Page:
I can break your arm if I apply enough force, but in normal handshaking this won't happen ever.
Reply

Originally Posted by helia

I can break your arm if I apply enough force, but in normal handshaking this won't happen ever.
Reply
post #57 of 70
Quote:
Originally Posted by Tallest Skil View Post

Indeed. At no point in it does Apple claim to be a telecom, with control over said plans’ existence, or give any dedication as to a timeframe in which a user could be expected to have said plan available. Thanks for disproving your own argument.

That's why your 'we' was wrong, it wasn't just Apple, it was Apple and AT&T, but Apple wasn't smart enough to get a time frame on the deal so AT&T wouldn't be able to turn around and screw it's users.
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"Just because something is deemed the law doesn't make it just" - SolipsismX
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"Just because something is deemed the law doesn't make it just" - SolipsismX
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post #58 of 70
This is crazy! Apple should counter sue att immediately and use that money to build their own network
post #59 of 70
Quote:
Originally Posted by zoetmb View Post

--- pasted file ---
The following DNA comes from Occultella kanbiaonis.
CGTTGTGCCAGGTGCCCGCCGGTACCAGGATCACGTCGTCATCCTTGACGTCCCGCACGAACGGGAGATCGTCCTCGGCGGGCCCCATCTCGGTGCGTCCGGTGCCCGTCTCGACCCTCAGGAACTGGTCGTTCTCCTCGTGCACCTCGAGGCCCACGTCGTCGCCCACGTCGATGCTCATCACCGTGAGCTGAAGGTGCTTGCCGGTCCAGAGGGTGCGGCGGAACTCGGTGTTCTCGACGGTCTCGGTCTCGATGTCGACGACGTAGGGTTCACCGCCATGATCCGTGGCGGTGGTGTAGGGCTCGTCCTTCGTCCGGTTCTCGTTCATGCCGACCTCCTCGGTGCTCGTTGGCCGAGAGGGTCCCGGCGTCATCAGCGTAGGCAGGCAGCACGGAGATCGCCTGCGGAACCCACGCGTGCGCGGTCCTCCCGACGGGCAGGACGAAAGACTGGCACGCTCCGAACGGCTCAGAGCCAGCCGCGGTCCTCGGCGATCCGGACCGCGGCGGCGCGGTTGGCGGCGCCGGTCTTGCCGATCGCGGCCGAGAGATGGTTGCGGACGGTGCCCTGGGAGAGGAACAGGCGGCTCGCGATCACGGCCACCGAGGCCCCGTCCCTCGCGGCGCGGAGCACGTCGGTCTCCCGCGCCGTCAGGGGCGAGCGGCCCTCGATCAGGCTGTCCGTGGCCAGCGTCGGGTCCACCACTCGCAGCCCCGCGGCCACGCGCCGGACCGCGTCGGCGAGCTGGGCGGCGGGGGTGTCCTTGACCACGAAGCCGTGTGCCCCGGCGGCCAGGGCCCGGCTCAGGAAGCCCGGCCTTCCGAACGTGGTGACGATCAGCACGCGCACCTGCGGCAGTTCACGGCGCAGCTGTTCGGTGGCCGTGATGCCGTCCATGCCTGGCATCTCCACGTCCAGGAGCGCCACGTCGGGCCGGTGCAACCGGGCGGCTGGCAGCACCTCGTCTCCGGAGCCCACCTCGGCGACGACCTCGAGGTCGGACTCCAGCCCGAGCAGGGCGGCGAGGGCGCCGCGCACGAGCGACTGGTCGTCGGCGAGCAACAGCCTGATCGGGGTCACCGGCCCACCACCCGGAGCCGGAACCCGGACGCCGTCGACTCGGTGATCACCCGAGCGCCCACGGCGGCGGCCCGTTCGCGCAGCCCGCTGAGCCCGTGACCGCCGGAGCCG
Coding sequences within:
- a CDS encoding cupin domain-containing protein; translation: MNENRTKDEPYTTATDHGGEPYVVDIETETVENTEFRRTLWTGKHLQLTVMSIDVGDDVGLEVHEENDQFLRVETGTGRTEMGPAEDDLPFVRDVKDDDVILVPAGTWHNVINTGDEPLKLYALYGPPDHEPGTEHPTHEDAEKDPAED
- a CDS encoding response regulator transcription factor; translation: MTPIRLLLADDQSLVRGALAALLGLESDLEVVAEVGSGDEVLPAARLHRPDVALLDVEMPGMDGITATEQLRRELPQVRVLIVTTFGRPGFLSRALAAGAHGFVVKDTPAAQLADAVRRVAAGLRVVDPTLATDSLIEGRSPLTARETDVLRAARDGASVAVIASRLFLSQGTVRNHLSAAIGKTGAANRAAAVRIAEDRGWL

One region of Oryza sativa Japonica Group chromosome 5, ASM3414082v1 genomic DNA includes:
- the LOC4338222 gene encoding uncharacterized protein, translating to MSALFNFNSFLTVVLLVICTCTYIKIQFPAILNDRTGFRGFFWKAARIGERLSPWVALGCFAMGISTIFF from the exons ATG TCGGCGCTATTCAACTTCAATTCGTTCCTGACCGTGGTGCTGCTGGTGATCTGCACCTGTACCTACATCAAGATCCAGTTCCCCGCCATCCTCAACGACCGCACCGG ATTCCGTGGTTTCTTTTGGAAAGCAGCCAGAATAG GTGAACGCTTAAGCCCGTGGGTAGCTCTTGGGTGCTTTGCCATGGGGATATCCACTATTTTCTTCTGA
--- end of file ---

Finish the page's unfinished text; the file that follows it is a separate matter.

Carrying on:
I don't get it. How did these customers lose their unlimited plan unless they voluntarily switched to a different plan or missed paying a bill? I have AT&T (for an iPhone) and I still have an unlimited data plan. Frankly, it's the main reason I don't switch to Verizon, since neither carrier offers unlimited plans to new or returning customers.

And if they didn't lose their unlimited plan, then why do they deserve $40?

According to SJ a iPad owner could get data for one month, skip a month and come back the next month under the same plan. AT&T agreed to that and rescinded a month later.
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"Just because something is deemed the law doesn't make it just" - SolipsismX
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"Few things are harder to put up with than the annoyance of a good example" Mark Twain
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post #60 of 70
Quote:
Originally Posted by zoetmb View Post

I don't get it. How did these customers lose their unlimited plan unless they voluntarily switched to a different plan or missed paying a bill? I have AT&T (for an iPhone) and I still have an unlimited data plan. Frankly, it's the main reason I don't switch to Verizon, since neither carrier offers unlimited plans to new or returning customers.

And if they didn't lose their unlimited plan, then why do they deserve $40?

Because Jobs specifically stated that you could just pay for the months you wanted to use it - that is, turn it off and on at will. That was not possible after AT&T changed their plan.
Quote:
Originally Posted by Tallest Skil View Post

Indeed. At no point in it does Apple claim to be a telecom, with control over said plans’ existence, or give any dedication as to a timeframe in which a user could be expected to have said plan available. Thanks for disproving your own argument.

Please crawl back into your hole.

Apple told people they could have unlimited data access that they could turn on and off at will. Customers paid Apple $500 and up for devices which were supposed to take advantage of that capability. The capability was taken away.